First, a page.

Get the Most Out of Your Camera With the Diopter Adjustment

In photography, the diopter is an often overlooked component on a DSLR. However, it is very important to have it adjusted correctly to get the most out of your camera. For some people (who are aware of the diopter), this will be the most basic of posts. For other photographers, this will be a moment of revelation and will save a lot of literal and figurative headaches.

Close Up on Diopter on DSLR Camera

Rotate the +/- knob to adjust the diopter

What is the diopter?

The diopter is used on anything with a sight, most notably, cameras and firearms. It is just an optical element, like a piece of glass, that magnifies the image and brings it into focus. Of course, the focus is relative to each person’s eye. That is why some people wear glasses or contacts of varying prescriptions and some people do not. The diopter is used to adjust the focus based on each camera owner’s eyesight.

How do I adjust it?

Right next to the eyecup (the part you look through when framing up a photo) there should be a little knob. Put your eye to the cup and look through. You can do this with or without glasses on, depending on what you prefer. As you turn the knob you should see the focus change.

The best way to check the diopter focus is to take the lens or body cap off the camera. Make sure the camera is off while you are doing this and you are not in a location where there is a lot of dust in the air, since your sensor will be exposed. Adjust the little knob on the eyecup until the autofocus points appear sharp to you. There may be a range of sharpness depending on your eyesight. Put your lens back on and see if the autofocus appears to put things in focus.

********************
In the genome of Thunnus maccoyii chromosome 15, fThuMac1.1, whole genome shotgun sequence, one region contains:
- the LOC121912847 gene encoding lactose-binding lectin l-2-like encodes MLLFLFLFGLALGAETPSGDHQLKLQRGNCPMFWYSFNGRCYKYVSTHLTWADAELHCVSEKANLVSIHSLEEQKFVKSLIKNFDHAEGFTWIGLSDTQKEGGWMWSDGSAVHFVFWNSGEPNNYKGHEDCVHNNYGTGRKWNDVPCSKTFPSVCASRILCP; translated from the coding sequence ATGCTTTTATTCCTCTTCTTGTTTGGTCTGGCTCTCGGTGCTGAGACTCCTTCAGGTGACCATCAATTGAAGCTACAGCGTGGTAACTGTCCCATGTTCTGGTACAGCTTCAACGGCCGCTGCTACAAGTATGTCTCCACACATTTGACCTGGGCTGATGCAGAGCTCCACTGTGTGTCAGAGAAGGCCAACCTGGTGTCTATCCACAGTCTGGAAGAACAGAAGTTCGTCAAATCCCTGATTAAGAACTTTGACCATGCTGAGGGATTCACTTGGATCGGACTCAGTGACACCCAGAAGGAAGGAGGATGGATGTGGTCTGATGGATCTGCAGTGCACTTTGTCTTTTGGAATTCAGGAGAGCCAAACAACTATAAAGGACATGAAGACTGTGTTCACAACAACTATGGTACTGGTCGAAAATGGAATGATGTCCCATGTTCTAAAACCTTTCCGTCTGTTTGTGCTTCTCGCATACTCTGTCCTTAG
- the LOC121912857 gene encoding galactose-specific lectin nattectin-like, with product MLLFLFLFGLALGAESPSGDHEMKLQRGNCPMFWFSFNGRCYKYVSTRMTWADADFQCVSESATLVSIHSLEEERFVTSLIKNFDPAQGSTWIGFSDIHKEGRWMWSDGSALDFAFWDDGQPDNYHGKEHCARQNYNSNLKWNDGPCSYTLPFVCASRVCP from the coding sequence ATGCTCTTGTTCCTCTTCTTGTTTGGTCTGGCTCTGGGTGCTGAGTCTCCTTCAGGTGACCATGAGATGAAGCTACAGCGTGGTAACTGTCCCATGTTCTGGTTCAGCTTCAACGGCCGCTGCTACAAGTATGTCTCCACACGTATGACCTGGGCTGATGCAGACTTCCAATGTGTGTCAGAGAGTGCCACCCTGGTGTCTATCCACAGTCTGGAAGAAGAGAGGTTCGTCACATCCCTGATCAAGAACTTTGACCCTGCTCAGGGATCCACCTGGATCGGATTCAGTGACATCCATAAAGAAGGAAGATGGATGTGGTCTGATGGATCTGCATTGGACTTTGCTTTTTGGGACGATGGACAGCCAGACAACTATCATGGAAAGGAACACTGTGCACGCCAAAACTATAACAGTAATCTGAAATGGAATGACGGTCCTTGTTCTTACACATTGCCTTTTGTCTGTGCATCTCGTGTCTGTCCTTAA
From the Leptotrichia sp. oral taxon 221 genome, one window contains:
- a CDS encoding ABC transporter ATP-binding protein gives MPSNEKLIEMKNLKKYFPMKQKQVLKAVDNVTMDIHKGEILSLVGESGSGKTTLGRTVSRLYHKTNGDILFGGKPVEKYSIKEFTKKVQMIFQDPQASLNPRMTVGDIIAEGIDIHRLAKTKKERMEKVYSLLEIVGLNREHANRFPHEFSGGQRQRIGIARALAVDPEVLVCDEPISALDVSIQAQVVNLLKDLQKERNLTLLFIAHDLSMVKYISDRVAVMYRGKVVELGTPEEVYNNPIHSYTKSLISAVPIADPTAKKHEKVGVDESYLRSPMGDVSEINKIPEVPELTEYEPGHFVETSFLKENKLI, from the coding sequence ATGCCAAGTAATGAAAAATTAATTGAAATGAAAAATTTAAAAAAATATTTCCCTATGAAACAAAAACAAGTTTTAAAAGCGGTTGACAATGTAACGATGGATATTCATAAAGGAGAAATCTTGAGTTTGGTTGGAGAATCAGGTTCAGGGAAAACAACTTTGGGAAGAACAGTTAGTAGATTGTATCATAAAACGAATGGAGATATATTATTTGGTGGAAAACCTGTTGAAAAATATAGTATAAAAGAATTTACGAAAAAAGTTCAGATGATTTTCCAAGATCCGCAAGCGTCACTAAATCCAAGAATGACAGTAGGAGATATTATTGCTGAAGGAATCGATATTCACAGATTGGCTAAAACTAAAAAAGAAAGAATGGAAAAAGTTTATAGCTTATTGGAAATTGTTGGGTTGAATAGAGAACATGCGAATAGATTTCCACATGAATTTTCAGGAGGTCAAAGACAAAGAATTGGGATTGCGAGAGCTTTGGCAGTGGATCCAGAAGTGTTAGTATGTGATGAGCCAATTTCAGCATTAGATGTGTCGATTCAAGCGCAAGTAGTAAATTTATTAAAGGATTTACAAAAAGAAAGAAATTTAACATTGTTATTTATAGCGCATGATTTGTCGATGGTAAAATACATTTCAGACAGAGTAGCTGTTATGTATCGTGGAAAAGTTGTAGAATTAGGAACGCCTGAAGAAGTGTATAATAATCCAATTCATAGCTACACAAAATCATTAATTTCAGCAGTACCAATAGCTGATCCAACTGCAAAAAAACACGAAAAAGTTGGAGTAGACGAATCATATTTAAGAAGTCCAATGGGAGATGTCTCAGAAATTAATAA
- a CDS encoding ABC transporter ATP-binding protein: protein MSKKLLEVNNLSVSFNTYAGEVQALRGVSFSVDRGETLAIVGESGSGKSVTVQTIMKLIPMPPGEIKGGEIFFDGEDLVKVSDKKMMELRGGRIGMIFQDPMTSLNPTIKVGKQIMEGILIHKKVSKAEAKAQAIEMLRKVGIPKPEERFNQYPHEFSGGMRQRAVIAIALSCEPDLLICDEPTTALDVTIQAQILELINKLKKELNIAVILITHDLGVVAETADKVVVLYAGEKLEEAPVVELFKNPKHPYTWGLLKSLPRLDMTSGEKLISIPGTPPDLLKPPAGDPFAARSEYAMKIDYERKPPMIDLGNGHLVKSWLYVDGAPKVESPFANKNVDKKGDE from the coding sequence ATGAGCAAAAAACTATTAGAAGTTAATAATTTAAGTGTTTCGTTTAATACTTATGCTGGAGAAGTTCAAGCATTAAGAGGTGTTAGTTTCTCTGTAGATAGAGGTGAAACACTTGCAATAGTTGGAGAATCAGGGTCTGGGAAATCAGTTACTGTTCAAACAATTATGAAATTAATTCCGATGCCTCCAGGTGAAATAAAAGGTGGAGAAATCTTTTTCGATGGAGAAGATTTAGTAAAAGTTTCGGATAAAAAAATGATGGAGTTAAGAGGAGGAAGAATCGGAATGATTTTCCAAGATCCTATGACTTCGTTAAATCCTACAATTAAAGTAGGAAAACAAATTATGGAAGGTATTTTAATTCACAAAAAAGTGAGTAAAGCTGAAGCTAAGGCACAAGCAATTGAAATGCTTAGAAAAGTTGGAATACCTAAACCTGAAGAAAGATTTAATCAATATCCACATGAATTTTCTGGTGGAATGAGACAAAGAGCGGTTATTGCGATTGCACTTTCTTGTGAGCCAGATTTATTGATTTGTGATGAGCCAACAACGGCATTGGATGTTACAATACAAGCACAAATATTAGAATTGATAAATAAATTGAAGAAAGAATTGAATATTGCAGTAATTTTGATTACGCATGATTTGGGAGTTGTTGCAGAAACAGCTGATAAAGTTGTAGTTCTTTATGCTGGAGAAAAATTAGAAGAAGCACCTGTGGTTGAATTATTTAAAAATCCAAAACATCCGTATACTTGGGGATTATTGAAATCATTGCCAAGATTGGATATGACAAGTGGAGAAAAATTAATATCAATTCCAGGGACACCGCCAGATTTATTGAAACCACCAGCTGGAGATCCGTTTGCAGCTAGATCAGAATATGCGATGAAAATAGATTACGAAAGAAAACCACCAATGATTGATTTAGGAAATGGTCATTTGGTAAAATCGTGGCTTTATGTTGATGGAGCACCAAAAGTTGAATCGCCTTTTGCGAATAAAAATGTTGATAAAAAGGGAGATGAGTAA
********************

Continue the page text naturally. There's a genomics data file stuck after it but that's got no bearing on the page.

Another quick way to check the diopter for focus is to use your autofocus points to focus on something very easy for the autofocus system to detect— a large subject with some sort of texture to it. Once your focus is locked, take a look through the viewfinder and adjust the diopter until the subject is sharp.


If everything looks blurry and you suspect there is something wrong with your autofocus system, check the diopter first. It may be that your images are turning out fine, but the viewfinder is blurry. Diopters can be easily messed with unintentionally while operating your camera or while the camera is moving about in a bag.

If you can’t get the diopter to be in focus at all you may need to get a different diopter or use your glasses or contacts with it. You can buy a custom diopter with a bigger viewing area, higher magnification, or one that is just more comfortable for use by people using eyeglasses. There are all sorts of aftermarket options for most cameras.

Also, make sure your lens is clean and your diopter is clean. Dirty glass can also make a difference in your ability to see a sharp image. I like to clean camera diopters with a damp Q-tip.

If you’re looking to get more familiar with your camera settings and how they can best be put to use, you might be interested in Shoot It! which walks through settings, color theory and more for the new photographer.

That’s about all there is to diopter adjustments. Simple, right? How often do you have to adjust your diopter?

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